5 hours in Belgium

So. First week of my Europe Backpacking Experience and I board the bus that will take me from Paris to Brussels to Berlin. Stomach comfortably padded with macaroons, bag stuffed with PB&J sandwiches, journal in hand, I nestle into my window seat on the bus.

First rule of travel: Transportation never goes as smoothly as planned. (Take my friend Elea, for example, who got stuck in the Chunnel, the train tracks beneath the English Channel, for several hours.)

I found myself locked inside a bus filled with angry French people, who started shouting in French and banging on the windows and doors while I sat there with my PB&J croissant and English-speaker face of puzzlement.

Eventually, the bus was unlocked, the driver climbed in, and at some point rather later than originally planned, we set off for Belgium. Keep in mind, I didn’t receive a passport stamp when I arrived in France (from England), or when I arrived in Belgium. This meant that when I arrived at 2am at my second border check point on my bus ride from Brussels to Berlin, I had no stamp allowing me to be in continental Europe. You can imagine that 15 minutes of fun, I’m sure. The end result was a note in my passport, handwritten in German, and the begrudging nod of approval from the border police.

I had about 5 hours in Brussels, Belgium before I hopped on another bus to Berlin, Germany. My goals for Brussels were simple: See the architecture in the famously beautiful central square and eat Belgian chocolate.

25-IMG_2027 24-IMG_2025






Not only did I totally complete these goals, I also went on a statue hunt, got slightly lost (of course), watched candy being made, and ate a Belgian waffle. In Belgium. With real Belgian people. All in all, a much cooler 5 hours than even binge-watching Netflix on a Saturday afternoon.

1. Stunning architecture.

04-IMG_1973 08-IMG_1984 09-IMG_1986 12-IMG_1994 37-IMG_2061 44-IMG_2082 39-IMG_2063 57-IMG_2164 17-IMG_2009






















This awesome lady stopped and took my picture in the square, because, she said, she used to travel with an enormous backpack as well, and didn’t have any pictures of herself. Once again, I’m blessed by the kindness of strangers.

19-IMG_2011 13-IMG_200035-IMG_205738-IMG_206234-IMG_2055 2. CHOCOLATE.

43-IMG_2074 42-IMG_207231-IMG_2042 30-IMG_2038

Seriously, that Belgian chocolate is so good. I went around to all the chocolate shops within reach of the square, scouting out the price, flavors, and beauty of the chocolate before making the rounds once more and buying tiny quantities of chocolate from a half dozen chocolate shops.

22-IMG_2020 21-IMG_2016 28-IMG_2035









3. The statues.

Oh boy. Where to begin? Every city has its mascot, as I soon discovered. Some make more sense than others, but all are held with pride by their inhabitants. The Eiffel Tower, La Sagrada Familia, the Leaning Tower of Pisa… and Mannekin Pis. That’s “Little Boy Peeing,” for the folks at home.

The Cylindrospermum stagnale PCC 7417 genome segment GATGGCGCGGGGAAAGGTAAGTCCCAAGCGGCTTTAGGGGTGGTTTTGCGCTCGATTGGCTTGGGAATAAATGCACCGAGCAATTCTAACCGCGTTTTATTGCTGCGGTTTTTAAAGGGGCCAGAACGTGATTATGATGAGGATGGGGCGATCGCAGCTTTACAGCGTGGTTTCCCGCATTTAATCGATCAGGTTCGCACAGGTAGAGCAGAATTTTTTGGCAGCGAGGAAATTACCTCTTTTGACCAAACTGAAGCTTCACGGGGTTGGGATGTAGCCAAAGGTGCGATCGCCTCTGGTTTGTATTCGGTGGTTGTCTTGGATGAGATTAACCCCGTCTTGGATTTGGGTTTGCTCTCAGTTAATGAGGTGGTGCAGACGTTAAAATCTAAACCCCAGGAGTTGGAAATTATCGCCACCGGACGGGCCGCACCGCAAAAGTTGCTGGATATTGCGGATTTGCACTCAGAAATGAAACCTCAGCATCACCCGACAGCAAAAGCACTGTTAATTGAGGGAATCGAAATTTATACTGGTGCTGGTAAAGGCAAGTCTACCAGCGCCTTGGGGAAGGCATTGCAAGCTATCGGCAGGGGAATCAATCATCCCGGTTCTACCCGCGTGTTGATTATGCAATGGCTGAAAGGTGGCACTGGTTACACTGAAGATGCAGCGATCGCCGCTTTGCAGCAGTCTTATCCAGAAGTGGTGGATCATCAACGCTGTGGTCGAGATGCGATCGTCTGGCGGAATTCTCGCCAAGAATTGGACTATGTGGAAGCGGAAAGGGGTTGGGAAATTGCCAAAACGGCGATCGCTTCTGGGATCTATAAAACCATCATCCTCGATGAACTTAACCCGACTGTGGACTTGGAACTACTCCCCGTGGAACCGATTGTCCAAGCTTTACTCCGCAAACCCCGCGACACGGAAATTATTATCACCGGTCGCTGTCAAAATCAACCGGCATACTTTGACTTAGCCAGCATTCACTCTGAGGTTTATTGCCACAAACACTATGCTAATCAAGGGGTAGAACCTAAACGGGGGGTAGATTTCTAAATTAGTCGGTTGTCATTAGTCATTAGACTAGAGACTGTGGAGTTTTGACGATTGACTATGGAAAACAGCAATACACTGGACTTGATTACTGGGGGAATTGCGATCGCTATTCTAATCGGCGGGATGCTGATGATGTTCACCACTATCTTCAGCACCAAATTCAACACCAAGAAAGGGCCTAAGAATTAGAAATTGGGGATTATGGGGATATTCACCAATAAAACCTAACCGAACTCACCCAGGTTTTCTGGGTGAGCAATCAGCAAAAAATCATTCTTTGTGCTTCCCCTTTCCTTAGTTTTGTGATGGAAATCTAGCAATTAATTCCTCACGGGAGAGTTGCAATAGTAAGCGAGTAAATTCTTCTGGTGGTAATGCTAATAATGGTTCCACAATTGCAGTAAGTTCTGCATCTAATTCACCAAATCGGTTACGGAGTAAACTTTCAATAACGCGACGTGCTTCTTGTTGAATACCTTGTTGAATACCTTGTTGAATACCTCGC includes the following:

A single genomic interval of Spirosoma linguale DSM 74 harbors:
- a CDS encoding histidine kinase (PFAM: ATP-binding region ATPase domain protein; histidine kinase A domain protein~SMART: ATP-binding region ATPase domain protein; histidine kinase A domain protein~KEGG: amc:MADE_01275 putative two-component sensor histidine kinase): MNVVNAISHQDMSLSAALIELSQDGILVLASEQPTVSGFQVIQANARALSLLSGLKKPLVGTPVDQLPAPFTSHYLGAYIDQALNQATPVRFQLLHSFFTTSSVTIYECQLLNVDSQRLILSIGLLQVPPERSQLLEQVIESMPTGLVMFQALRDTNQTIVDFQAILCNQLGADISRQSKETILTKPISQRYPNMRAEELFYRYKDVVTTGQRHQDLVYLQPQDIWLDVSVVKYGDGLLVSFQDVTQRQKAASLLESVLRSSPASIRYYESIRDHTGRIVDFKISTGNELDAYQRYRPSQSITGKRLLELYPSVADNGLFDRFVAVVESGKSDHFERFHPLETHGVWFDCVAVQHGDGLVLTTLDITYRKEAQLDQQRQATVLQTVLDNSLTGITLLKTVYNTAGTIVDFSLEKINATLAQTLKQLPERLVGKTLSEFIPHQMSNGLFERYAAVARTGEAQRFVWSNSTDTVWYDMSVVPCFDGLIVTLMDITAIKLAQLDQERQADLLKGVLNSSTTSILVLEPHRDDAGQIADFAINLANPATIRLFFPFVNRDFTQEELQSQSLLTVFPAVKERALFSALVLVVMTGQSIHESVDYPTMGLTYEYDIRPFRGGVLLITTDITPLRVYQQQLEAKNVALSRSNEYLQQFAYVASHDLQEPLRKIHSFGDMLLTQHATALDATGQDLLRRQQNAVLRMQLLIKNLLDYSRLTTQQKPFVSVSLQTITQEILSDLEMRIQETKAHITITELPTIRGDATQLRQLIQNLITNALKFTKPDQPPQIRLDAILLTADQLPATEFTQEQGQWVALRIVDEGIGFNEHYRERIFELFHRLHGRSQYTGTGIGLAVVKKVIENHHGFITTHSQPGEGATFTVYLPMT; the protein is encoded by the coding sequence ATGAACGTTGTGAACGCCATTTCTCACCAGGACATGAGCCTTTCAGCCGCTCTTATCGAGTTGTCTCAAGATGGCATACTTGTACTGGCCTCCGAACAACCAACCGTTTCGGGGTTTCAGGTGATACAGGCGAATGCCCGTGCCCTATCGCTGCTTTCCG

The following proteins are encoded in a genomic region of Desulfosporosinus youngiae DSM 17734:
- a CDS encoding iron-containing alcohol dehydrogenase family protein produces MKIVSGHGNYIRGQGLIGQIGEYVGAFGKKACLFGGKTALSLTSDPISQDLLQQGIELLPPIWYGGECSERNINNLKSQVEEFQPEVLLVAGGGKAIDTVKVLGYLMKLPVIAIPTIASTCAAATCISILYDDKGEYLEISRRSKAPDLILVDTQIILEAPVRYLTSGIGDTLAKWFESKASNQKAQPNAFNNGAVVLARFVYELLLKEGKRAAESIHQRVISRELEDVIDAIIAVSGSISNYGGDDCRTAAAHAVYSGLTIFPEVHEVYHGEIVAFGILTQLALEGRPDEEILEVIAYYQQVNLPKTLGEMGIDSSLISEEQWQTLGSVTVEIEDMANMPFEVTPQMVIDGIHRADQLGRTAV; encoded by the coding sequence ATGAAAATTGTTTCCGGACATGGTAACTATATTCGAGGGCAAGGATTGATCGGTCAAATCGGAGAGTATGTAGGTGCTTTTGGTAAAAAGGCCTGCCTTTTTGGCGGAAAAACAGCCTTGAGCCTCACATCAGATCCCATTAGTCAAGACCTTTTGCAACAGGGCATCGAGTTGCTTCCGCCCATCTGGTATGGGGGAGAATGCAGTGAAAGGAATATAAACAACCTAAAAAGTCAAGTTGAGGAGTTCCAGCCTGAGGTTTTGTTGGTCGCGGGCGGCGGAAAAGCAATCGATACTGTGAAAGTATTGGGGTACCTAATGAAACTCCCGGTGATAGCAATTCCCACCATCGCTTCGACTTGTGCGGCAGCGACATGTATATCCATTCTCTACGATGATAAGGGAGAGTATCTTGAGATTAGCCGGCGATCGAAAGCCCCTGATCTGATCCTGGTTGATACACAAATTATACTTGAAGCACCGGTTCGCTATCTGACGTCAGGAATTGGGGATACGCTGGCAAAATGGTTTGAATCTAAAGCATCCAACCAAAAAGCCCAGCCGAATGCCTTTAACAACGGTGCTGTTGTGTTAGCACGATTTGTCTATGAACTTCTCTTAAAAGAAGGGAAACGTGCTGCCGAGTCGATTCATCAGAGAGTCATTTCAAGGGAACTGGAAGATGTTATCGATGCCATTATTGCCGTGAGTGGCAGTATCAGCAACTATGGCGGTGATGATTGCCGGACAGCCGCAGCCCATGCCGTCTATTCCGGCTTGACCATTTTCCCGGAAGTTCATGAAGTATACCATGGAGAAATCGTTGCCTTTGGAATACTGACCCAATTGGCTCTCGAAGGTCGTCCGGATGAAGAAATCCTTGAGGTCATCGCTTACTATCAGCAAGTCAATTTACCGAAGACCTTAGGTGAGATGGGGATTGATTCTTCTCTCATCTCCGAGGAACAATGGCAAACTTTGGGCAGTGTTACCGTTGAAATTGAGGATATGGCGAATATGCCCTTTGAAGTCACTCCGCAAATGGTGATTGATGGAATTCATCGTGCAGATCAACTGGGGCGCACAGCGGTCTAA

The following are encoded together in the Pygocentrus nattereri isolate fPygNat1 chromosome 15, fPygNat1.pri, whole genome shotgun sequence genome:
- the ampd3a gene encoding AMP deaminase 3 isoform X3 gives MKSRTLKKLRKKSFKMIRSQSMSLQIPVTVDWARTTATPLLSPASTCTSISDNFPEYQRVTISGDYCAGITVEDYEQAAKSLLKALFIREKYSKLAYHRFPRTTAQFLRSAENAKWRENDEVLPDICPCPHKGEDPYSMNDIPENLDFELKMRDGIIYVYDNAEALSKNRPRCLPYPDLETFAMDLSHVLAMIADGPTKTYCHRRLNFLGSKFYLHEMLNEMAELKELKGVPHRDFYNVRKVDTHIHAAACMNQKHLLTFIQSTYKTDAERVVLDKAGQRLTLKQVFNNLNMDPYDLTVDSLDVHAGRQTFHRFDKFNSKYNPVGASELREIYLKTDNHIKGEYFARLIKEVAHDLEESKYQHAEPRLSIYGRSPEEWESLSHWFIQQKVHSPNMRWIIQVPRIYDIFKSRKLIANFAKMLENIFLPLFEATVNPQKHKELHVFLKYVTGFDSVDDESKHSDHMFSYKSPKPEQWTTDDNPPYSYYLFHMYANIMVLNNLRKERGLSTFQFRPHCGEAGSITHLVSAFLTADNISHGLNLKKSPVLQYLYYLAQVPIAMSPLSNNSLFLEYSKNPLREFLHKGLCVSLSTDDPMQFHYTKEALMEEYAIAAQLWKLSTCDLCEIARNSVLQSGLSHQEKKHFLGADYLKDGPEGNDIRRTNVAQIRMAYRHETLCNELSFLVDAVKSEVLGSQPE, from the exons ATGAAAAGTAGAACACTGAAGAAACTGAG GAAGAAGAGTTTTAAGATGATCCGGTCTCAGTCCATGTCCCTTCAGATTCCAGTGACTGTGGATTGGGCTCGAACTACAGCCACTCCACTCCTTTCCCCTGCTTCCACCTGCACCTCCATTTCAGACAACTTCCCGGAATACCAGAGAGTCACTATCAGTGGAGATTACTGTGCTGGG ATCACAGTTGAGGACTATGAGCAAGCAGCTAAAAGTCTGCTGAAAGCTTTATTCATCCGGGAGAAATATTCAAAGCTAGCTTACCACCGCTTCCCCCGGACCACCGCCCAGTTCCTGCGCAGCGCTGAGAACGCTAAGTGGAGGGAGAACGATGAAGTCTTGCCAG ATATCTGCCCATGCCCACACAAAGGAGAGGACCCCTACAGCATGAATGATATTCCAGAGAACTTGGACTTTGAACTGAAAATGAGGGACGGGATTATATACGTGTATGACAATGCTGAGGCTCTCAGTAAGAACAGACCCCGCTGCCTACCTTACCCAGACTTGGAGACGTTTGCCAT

This statue was everywhere: in every shop window and on every street corner, made of chocolate or dressed in World Cup gear. You can’t imagine how many corkscrews I saw in tourist shops.

62-IMG_2191 63-IMG_2192 56-IMG_2158












I was determined to visit the lesser known Jeanneke Pis, the little girl version or sister-statue, as it were. I learned, eventually, that it’s relative obscurity was probably not due to sexism; no, while Mannekin Pis is so easy to find I literally stumbled upon it, Jeanneke Pis is hidden halfway up a wall at the end of a busy alleyway. Be glad that you never have to know just how many times I circled that stupid alley before finding it. I was not giving up.

53-IMG_2138 54-IMG_2140









4. Belgian waffle!

Oh Americans, forget about strawberries and whipped cream! This was an authentic Belgian waffle, and that means heavenly goodness in one plain, sweet square.

60-IMG_2179 59-IMG_2178









I did a few other things during my 5 hours in Belgium: took the metro, made the obligatory cathedral visit, spoke with an Irish man on a street corner, tried to convince a Belgian man I was Canadian (it didn’t work; pro tip, French speakers want to speak French to Canadians, and they don’t believe in Vancouver), ogled the murals and street art, and almost missed my bus to Berlin because I tried to board the one around the corner.

58-IMG_2176 50-IMG_2123 51-IMG_2125 49-IMG_2111 48-IMG_2104 47-IMG_2093 27-IMG_2031 64-IMG_2196 02-IMG_1958 01-IMG_1957





































I walked away from that day with a pocket full of Belgian chocolate, and that, my friends, is a very good thing.

45-IMG_2084 46-IMG_2086


Leave a Reply

Fill in your details below or click an icon to log in:

WordPress.com Logo

You are commenting using your WordPress.com account. Log Out / Change )

Twitter picture

You are commenting using your Twitter account. Log Out / Change )

Facebook photo

You are commenting using your Facebook account. Log Out / Change )

Google+ photo

You are commenting using your Google+ account. Log Out / Change )

Connecting to %s

%d bloggers like this: